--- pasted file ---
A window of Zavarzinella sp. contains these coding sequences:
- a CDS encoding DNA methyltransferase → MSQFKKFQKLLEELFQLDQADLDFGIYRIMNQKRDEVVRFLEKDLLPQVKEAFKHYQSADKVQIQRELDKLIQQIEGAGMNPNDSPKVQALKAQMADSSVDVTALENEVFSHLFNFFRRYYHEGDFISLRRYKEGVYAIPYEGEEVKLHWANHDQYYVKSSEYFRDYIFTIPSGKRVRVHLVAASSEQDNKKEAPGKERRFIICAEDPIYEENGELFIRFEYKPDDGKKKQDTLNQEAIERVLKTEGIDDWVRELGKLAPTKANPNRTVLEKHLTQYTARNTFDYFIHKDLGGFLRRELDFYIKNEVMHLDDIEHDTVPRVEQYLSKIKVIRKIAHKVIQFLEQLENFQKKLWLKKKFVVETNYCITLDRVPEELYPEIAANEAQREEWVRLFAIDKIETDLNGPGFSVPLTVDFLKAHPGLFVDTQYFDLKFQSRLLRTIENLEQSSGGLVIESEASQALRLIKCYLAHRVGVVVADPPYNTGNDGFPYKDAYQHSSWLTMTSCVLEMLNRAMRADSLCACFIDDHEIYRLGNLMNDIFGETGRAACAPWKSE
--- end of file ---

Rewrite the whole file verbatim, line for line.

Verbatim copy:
A window of Zavarzinella sp. contains these coding sequences:
- a CDS encoding DNA methyltransferase → MSQFKKFQKLLEELFQLDQADLDFGIYRIMNQKRDEVVRFLEKDLLPQVKEAFKHYQSADKVQIQRELDKLIQQIEGAGMNPNDSPKVQALKAQMADSSVDVTALENEVFSHLFNFFRRYYHEGDFISLRRYKEGVYAIPYEGEEVKLHWANHDQYYVKSSEYFRDYIFTIPSGKRVRVHLVAASSEQDNKKEAPGKERRFIICAEDPIYEENGELFIRFEYKPDDGKKKQDTLNQEAIERVLKTEGIDDWVRELGKLAPTKANPNRTVLEKHLTQYTARNTFDYFIHKDLGGFLRRELDFYIKNEVMHLDDIEHDTVPRVEQYLSKIKVIRKIAHKVIQFLEQLENFQKKLWLKKKFVVETNYCITLDRVPEELYPEIAANEAQREEWVRLFAIDKIETDLNGPGFSVPLTVDFLKAHPGLFVDTQYFDLKFQSRLLRTIENLEQSSGGLVIESEASQALRLIKCYLAHRVGVVVADPPYNTGNDGFPYKDAYQHSSWLTMTSCVLEMLNRAMRADSLCACFIDDHEIYRLGNLMNDIFGETGRAACAPWKSE